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Wall Street falters after mixed earnings, trading halt

  • SEC Investigates NYSE Opening Clock Error
  • 3M slips on worse Q1 forecast
  • J&J falls on sales warning; GE down on weak profit outlook
  • Microsoft will report quarterly results after the market closes
  • Indices: Dow up 0.18%, S&P 500 off 0.13%, Nasdaq down 0.25%

NEW YORK, Jan 24 (Reuters) – Wall Street was mixed on Tuesday as a series of mixed earnings took some wind out of the sails of the latest rally.

The session got off to a rocky start, as a wave of NYSE-listed stocks were halted at the opening bell due to an apparent technical glitch, causing initial price confusion and prompting an investigation by the US Securities and Exchange Commission (SEC).

More than 80 stocks were affected by the error, which caused wide swings in the opening prices of shares, including Walmart Inc ( WMT.N ) and Nike Inc ( NKE.N ).

“It looks like the NYSE figured it out very early,” said Joseph Sroka, chief investment officer at NovaPoint in Atlanta. “Now they’re trying to figure out what the opening trade prices were.”

“Everyone involved in trade settlements is going to have a long day today.”

All three indexes spluttered near the starting line, with little apparent momentum in either direction.

Fourth quarter earnings season is in full swing, and 72 of the companies in the S&P 500 have reported. Of those, 65% have beaten the consensus, just a hair below the 66% long-term average, according to Refinitiv.

Overall, analysts now expect S&P 500 earnings to decline 2.9% in the year-ago quarter, down from the 1.6% year-over-year decline from Jan. 1, per Refinitiv.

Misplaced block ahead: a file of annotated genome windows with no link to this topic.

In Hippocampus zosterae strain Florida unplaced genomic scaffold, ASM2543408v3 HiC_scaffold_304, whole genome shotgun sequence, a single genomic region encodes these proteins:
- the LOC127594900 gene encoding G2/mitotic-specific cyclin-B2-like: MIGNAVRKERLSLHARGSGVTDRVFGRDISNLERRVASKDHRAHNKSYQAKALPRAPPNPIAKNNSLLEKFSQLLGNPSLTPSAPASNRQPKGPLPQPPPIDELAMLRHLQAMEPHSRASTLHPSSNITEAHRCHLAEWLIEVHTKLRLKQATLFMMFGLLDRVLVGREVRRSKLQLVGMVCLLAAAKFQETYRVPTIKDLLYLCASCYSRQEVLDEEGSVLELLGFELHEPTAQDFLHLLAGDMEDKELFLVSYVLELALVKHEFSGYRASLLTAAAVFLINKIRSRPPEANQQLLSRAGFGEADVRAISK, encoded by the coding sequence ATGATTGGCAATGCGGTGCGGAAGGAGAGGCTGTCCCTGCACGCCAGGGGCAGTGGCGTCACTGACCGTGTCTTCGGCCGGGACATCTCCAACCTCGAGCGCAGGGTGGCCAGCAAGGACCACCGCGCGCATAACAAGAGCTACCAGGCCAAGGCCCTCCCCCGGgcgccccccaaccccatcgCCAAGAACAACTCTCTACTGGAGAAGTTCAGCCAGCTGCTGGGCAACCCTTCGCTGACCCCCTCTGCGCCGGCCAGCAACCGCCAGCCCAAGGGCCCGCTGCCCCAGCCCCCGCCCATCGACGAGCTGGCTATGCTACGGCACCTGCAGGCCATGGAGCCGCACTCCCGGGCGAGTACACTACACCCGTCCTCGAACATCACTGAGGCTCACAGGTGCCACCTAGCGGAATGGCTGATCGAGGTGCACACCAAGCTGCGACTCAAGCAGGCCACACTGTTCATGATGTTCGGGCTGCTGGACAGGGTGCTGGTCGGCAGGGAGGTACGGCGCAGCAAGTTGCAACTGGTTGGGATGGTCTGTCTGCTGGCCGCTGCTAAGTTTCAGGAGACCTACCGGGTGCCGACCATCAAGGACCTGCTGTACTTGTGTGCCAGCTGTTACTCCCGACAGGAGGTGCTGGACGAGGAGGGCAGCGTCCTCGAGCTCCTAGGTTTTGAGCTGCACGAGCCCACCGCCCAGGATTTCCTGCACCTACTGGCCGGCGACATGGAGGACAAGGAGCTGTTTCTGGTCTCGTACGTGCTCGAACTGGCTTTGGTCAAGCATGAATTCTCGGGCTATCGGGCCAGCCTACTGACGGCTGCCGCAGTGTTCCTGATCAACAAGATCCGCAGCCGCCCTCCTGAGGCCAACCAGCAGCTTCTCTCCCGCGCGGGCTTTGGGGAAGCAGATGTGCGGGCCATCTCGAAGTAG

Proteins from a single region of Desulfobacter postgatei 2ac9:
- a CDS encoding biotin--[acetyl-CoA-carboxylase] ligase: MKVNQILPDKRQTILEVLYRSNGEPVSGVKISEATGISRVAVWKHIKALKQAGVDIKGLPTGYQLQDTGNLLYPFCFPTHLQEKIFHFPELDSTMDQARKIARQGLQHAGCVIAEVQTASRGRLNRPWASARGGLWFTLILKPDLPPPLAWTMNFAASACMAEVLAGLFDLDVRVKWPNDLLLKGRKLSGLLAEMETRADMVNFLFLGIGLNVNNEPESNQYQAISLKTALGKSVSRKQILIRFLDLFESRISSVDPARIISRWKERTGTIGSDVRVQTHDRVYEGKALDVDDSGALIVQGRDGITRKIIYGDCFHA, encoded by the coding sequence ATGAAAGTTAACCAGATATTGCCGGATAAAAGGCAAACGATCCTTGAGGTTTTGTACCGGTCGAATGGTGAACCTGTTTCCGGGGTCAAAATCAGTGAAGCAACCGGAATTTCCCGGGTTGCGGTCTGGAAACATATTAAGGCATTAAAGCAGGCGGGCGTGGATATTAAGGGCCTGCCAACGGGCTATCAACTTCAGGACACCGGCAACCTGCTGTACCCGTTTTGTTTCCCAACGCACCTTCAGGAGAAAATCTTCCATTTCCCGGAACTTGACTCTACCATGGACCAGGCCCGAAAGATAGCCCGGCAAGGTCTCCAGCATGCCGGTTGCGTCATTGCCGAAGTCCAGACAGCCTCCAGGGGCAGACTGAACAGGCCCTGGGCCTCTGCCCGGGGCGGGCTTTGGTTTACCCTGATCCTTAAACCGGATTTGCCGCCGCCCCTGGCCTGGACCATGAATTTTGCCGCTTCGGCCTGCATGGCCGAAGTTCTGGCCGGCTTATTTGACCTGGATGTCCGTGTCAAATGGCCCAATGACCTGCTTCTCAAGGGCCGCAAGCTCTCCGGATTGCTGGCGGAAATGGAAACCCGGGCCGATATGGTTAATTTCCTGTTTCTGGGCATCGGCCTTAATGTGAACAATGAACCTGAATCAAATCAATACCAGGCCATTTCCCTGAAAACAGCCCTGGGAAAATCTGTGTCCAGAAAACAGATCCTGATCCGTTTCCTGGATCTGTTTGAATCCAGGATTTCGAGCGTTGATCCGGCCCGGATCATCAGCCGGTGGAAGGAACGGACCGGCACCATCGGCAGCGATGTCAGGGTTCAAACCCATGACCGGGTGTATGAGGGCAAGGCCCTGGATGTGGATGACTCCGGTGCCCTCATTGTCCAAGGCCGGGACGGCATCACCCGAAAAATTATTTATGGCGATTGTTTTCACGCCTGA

“Earnings are not something that is a bullish issue for the market yet, but there is an anxiety among investors to be long once the Fed is done raising interest rates,” Sroka added. “We’re hitting a ramp in the earnings cycle, and by next week we’ll have a lot more information about the direction of the market.”

Economic data showed a shallower-than-expected decline in the manufacturing and services sectors in the first weeks of the year, suggesting the Federal Reserve’s restrictive interest rates are dampening demand.

The Dow Jones Industrial Average (.DJI) rose 60.69 points, or 0.18%, to 33,690.25, the S&P 500 (.SPX) lost 5.36 points, or 0.13%, to 4,014.45 and The Nasdaq Composite (.2839 points, .IXIC) fell. 0.25% to 11,336.03.

Among the 11 major sectors in the S&P 500, industrials were down the most.

Intercontinental Exchange Inc ( ICE.N ), owner of the New York Stock Exchange, fell 2.5% as SEC investigators searched for the cause of Tuesday’s opening bell confusion.

Shares in Alphabet Inc ( GOOGL.O ) fell 1.8% after the Justice Department sued Google for abusing its dominance in the digital advertising industry.

Johnson & Johnson’s ( JNJ.N ) earnings guidance came in above analysts’ expectations. Nevertheless, the share fell 0.3 percent.

Industrial conglomerates 3M Co ( MMM.N ) and General Electric Co ( GE.N ) both gave underwhelming forward guidance due to inflation headwinds.

3M’s shares fell 5.1% while General Electric’s was modestly lower.

Aerospace/defense companies Lockheed Martin Corp ( LMT.N ) and Raytheon Technologies Corp ( RTX.N ) were a study in contrasts, with the former giving a disappointing earnings forecast and the latter beating estimates on solid travel demand.

Lockheed Martin and Raytheon rose 1.5% and 2.5%, respectively.

Railroad operator Union Pacific Corp missed profit estimates as labor shortages and severe weather delayed shipments. The shares fell 2.7 percent.

Microsoft Corp (MSFT.O) is due to report after the clock.

Advances outnumbered decliners on the NYSE by a ratio of 1.16 to 1; on the Nasdaq, a 1.06 to 1 ratio favored decliners.

S&P 500 posted 27 new 52-week highs and 10 new lows; The Nasdaq Composite recorded 69 new highs and 21 new lows.

Reporting by Stephen Culp; Additional reporting by Shreyashi Sanyal and Johann M Cherian in Bengaluru; Editing by Aurora Ellis

Our standards: Thomson Reuters Trust Principles.

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